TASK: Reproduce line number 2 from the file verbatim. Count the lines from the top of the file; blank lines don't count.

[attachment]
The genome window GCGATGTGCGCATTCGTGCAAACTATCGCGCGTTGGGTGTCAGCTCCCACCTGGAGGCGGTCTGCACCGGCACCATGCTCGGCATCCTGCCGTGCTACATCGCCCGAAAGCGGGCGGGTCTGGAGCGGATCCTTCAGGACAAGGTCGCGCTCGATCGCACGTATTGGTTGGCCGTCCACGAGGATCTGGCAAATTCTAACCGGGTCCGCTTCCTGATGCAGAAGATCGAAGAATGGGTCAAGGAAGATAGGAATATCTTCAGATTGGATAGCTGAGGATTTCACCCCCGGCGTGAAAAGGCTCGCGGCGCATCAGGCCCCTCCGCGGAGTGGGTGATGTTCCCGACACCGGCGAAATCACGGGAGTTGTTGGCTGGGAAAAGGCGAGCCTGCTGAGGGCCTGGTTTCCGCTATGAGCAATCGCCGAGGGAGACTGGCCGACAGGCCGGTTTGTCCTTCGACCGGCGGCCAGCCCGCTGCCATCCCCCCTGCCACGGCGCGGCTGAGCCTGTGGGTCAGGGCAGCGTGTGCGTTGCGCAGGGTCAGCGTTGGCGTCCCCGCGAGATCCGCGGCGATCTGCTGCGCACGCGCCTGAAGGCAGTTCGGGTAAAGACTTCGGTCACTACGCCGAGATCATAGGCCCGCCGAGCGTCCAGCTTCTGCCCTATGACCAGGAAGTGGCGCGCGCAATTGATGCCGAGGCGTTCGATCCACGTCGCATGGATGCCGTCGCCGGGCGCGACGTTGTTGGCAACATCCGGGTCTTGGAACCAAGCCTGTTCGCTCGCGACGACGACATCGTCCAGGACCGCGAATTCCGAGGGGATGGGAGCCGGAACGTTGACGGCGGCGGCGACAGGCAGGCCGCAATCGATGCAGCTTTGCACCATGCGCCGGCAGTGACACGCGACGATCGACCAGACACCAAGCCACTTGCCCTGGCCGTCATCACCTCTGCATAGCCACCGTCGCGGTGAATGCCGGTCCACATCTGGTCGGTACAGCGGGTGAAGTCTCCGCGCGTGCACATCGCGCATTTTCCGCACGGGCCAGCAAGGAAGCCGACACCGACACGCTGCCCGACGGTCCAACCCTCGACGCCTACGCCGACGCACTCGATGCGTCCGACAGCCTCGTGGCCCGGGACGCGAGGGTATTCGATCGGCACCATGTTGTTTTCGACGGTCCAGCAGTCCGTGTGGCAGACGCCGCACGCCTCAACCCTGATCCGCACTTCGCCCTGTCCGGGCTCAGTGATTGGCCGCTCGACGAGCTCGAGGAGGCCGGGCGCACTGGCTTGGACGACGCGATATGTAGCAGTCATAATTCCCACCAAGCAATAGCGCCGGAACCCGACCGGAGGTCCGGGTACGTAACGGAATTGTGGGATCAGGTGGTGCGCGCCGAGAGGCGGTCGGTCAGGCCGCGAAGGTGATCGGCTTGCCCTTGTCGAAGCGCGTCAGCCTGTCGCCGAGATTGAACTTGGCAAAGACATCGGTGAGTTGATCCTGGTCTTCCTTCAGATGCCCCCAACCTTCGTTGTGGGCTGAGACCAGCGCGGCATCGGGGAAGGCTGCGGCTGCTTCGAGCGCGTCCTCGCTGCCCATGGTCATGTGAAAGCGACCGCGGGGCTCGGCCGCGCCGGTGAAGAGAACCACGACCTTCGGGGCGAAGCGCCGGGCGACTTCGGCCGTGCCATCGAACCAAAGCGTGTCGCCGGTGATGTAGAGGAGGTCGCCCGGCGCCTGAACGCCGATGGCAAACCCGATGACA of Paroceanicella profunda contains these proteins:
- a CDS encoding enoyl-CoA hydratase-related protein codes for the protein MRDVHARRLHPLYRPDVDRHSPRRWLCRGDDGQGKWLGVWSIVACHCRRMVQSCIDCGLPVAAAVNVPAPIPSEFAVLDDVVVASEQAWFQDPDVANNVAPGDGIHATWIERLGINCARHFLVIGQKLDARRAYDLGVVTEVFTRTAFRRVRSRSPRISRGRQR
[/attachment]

- a CDS encoding enoyl-CoA hydratase-related protein codes for the protein MRDVHARRLHPLYRPDVDRHSPRRWLCRGDDGQGKWLGVWSIVACHCRRMVQSCIDCGLPVAAAVNVPAPIPSEFAVLDDVVVASEQAWFQDPDVANNVAPGDGIHATWIERLGINCARHFLVIGQKLDARRAYDLGVVTEVFTRTAFRRVRSRSPRISRGRQR